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Ash Shayyah • الشياح


Ash-Shayyah is located in central East Jerusalem, on the steep slopes descending from Jabal az-Zaytoon (the Mount of Olives) towards a small offshoot of Wadi an-Nar (the Qidron Valley) known as Wadi Abdallah. The neighborhood developed on three sides of the channel (north, east, and west), on land that belonged to the village of Silwan, near its border with at-Tur and Abu Dis. The borders of the small neighborhood include the Jewish cemetery on the Mount of Olives to the west, the municipal boundary of the city and the Separation Barrier to the east, the Jericho Road (which no longer leads to Jericho because of the barrier) to the south, and the ash-Shayyah road (at the point where it turns westward) to the north.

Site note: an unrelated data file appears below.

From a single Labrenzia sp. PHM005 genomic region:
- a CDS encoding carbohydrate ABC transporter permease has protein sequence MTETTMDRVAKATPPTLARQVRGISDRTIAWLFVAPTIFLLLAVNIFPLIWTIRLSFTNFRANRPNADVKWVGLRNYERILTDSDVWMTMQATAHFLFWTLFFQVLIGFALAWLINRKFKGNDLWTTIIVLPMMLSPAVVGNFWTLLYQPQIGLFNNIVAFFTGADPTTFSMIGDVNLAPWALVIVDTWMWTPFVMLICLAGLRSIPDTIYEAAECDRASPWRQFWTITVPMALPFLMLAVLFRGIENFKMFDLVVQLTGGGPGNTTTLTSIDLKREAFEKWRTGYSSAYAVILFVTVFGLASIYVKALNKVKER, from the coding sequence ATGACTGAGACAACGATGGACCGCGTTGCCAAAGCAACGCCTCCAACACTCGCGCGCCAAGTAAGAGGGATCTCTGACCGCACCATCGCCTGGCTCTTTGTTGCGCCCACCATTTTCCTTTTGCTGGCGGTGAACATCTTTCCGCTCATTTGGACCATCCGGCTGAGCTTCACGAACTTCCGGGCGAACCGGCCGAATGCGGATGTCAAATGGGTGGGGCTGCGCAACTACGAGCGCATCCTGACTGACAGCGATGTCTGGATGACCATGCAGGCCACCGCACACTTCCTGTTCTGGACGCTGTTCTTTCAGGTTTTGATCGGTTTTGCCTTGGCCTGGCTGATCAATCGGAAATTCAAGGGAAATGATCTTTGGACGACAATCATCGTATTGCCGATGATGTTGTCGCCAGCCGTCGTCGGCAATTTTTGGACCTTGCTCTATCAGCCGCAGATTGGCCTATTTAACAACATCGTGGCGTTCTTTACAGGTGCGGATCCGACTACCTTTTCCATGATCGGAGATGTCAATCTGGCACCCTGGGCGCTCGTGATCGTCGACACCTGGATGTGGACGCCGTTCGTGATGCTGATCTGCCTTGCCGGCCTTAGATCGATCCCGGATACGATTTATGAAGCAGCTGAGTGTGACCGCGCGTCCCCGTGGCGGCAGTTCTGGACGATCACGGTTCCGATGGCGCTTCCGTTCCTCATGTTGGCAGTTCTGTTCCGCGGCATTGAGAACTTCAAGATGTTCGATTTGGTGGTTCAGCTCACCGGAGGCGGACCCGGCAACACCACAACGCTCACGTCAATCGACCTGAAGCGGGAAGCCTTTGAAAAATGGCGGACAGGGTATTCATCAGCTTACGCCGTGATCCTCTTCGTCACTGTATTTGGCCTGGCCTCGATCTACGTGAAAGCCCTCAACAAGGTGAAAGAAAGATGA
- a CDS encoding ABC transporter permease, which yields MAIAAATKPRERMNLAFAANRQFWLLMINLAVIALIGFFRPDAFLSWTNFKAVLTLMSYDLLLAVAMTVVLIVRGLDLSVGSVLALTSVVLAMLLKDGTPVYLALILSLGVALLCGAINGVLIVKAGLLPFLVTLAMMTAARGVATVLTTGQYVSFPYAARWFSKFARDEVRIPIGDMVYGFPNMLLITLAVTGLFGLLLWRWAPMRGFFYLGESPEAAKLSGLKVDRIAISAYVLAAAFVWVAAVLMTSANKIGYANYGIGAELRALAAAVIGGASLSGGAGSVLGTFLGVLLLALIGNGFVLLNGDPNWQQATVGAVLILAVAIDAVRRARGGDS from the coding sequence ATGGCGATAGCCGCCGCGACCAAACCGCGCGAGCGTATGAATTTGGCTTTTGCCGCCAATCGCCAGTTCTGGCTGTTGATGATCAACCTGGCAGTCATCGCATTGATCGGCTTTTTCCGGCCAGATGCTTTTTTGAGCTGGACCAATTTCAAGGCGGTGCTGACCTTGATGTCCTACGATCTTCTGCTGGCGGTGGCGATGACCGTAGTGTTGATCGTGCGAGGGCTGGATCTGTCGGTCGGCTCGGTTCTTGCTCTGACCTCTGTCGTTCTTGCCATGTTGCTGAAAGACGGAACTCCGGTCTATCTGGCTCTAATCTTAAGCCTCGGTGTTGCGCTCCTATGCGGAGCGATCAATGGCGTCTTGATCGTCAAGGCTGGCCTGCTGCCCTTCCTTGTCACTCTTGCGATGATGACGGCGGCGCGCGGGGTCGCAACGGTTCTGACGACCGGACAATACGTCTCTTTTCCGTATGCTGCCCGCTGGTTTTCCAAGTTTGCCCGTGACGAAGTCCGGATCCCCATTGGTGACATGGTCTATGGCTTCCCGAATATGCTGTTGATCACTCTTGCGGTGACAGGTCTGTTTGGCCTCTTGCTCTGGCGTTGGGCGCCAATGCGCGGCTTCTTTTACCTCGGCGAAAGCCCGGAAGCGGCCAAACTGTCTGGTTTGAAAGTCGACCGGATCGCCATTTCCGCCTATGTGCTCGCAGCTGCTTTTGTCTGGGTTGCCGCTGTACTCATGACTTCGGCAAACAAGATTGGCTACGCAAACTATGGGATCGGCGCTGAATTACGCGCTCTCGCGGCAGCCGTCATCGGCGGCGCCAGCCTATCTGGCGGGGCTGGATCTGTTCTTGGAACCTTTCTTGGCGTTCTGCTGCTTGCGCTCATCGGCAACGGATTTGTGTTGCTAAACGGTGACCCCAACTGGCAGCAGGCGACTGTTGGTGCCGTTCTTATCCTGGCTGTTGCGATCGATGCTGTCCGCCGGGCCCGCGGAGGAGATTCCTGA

Over the years, the area was settled by the landowners from Silwan as well as families from Hebron, who bought land from the villagers. By the 1970s, it was clear that a substantial neighborhood was developing on site. The homes were situated adjacent to the main roads, while the less accessible area remained as a land reserve for future generations. Until the 1990s, this reserve remained almost entirely vacant though today it is already mostly built up. According to approved plans, however, the entire land reserve (as well as additional areas) is slated for the expansion of the Jewish cemetery. This situation directly affects nearly one third of the residents of the neighborhood, while indirectly affecting all of the residents due to the limitations it poses on the natural development of the neighborhood.

The plan for the Visual Basin of the Old City, approved in 1977, was the first plan to reserve much of the land of the neighborhood for the cemetery’s expansion. The neighborhood plan, approved in the early 1990s, improved the situation only slightly, leaving the basic problem unchanged. Finally, the Jerusalem 2000 Outline Plan, awaiting deposition for public review, did not take any further steps to rectify the fact that this growing neighborhood is slated to become a cemetery. This is undoubtedly the most pressing issue for the residents.